“Has that Canadian kid been drafted yet?” My dad asked me as I sat intently watching the NBA draft to find out who my favourite team, and only recently established, Toronto Raptors had drafted.
“There’s a Canadian in the draft?” I asked my dad while a little shocked.
As a kid year old I grew to love basketball. My dad was a coach, and I spent more evenings than I could ever imagine following him around to games, both home and away. I used to act as a sort of half-time entertainment; the 6 year-old who could shoot threes, albeit at a horrendous percentage. I would ride the team bus on road trips and loved every minute of it.
“Yup,” my Dad said “he’s pretty good too, he should go pretty high in the draft!”
Just a couple years later Steve Nash became as much a legend as a professional basketball player. Yes, there were Canadians before him: Bill Weddington won a number of championships as a teammate of Michael Jordan and Leo Rautins had a solid career as a journeyman, but none came in and took hold of the Canadian youth like Nash did. Part of it, perhaps, was due to the fact that he was a lot like us. Slightly above average height, normal physique, clean cut and white. I loved watching Michael Jordan wag his tongue, Magic Johnson deliver the basketball, Shawn Kemp throw down vicious dunks, but it was Steve Nash that I related to. He was a lot like me. Without Steve Nash who knows if the sport would have ever caught hold with the Canadian youth.
By my high school days I, like many Canadians, tried to mold my game to that of Steve Nash’s. I watched the release on his shot and mimicked it. I watched how he dribbled, shot and passed with both hands and I forced myself to do the same. I learned through reading his biography that he used to dribble tennis balls through Santa Clara University where he studied, so I did that too. I even wore the same horrible hockey stick sideburns he wore in his days playing for the Canadian National team.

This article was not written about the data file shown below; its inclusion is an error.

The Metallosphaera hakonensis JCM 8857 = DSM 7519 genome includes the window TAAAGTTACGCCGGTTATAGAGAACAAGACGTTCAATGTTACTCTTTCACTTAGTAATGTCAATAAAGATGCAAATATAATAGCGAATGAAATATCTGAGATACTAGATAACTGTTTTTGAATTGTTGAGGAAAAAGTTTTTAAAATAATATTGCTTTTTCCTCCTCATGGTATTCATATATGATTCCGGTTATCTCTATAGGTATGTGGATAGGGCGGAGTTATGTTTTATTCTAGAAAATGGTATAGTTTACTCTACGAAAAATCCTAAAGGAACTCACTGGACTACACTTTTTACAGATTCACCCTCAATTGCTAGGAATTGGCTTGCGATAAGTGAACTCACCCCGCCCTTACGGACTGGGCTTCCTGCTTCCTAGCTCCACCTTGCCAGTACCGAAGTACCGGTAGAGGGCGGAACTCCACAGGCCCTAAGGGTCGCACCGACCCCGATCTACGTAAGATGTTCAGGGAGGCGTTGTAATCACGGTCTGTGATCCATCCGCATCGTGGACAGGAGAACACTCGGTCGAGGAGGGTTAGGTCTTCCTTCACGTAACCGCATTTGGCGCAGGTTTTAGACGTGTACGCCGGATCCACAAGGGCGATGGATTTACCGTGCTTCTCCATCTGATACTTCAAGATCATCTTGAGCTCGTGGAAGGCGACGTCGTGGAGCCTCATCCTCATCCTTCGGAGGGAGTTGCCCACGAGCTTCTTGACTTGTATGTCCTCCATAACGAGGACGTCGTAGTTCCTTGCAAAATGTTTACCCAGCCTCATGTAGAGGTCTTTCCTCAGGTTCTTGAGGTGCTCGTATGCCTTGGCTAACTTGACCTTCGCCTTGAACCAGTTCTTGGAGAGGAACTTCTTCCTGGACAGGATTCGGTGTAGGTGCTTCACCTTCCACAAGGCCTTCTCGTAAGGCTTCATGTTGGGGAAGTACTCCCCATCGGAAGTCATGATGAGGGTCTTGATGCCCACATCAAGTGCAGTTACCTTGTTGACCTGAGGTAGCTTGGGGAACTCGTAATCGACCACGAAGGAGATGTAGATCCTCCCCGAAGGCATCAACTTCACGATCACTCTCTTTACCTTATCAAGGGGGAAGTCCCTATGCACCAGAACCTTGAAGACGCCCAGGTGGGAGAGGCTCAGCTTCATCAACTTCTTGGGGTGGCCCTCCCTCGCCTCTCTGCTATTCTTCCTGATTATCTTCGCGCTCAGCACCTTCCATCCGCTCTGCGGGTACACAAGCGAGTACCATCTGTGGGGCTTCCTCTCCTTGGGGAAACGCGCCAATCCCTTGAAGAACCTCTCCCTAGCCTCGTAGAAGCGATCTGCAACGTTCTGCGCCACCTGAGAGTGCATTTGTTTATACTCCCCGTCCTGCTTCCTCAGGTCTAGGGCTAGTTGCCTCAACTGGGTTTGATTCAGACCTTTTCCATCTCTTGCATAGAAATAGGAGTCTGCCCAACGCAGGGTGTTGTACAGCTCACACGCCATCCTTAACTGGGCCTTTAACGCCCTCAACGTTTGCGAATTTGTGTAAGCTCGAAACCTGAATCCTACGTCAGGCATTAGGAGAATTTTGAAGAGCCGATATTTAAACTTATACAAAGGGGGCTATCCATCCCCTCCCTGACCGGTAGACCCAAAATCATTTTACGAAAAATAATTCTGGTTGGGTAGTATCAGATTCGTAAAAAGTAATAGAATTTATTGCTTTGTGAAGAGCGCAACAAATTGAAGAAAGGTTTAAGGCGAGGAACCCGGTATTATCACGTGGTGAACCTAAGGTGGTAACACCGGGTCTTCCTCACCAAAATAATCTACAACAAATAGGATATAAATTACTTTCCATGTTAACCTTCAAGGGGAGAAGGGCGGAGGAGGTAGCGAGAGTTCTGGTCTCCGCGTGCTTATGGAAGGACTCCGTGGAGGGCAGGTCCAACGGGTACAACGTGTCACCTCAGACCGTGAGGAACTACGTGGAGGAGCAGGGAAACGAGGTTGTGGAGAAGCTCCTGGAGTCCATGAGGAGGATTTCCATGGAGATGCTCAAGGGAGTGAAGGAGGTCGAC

My basketball days are long over now. I haven’t played a competitive game in about 8 years, but Nash has never stopped being an inspiration. He is living proof that if you love something enough, if you want something bad enough and if you are willing to put in the hard work then there is nothing stopping you from being great at what you do. For me, I decided that travel was my thing and, like I’m sure Nash was, I was told on countless occasions that I was living in a fantasy world, chasing a dream that was unattainable; but with some courage, hard work and a whole lot of stubbornness anything can be done.
Steve Nash’s career has since evolved. He has won 2 NBA MVP awards, played in a number of playoffs, and is #6 all-time in assists. However, his greatest legacy won’t be his stats. His legacy will be the role model he has been for so many people, especially Canadian kids like me. Through all the stories of poor athlete behaviour, greed and selfishness, Nash has been a consummate professional, a leader in the community, and a person we can be proud to support.
A couple weeks ago I saw Steve Nash play live for the first time. And although the game didn’t go as hoped (Phoenix got smoked) the entire game I felt like I was watching a living legend from the second deck of the United Airways Center.
This might not have been a travel article, but travel is about inspiration and Steve Nash has done that for me and so many others. Nash has done more than just bring basketball to the attention of Canadians from coast to coast, he has provided the type of leader that hasn’t been present to the Canadian youth since a certain hockey player dared to wear #99. It almost seems unbelievable to say, but Steve Nash really has become the Wayne Gretzky of my generation. Lofty praise for any Canadian, let alone one that doesn’t even play hockey.
A reminder that my travel magazine, Vagabundo Magazine, will be published first thing Monday. Stay tuned for details on how you can get it!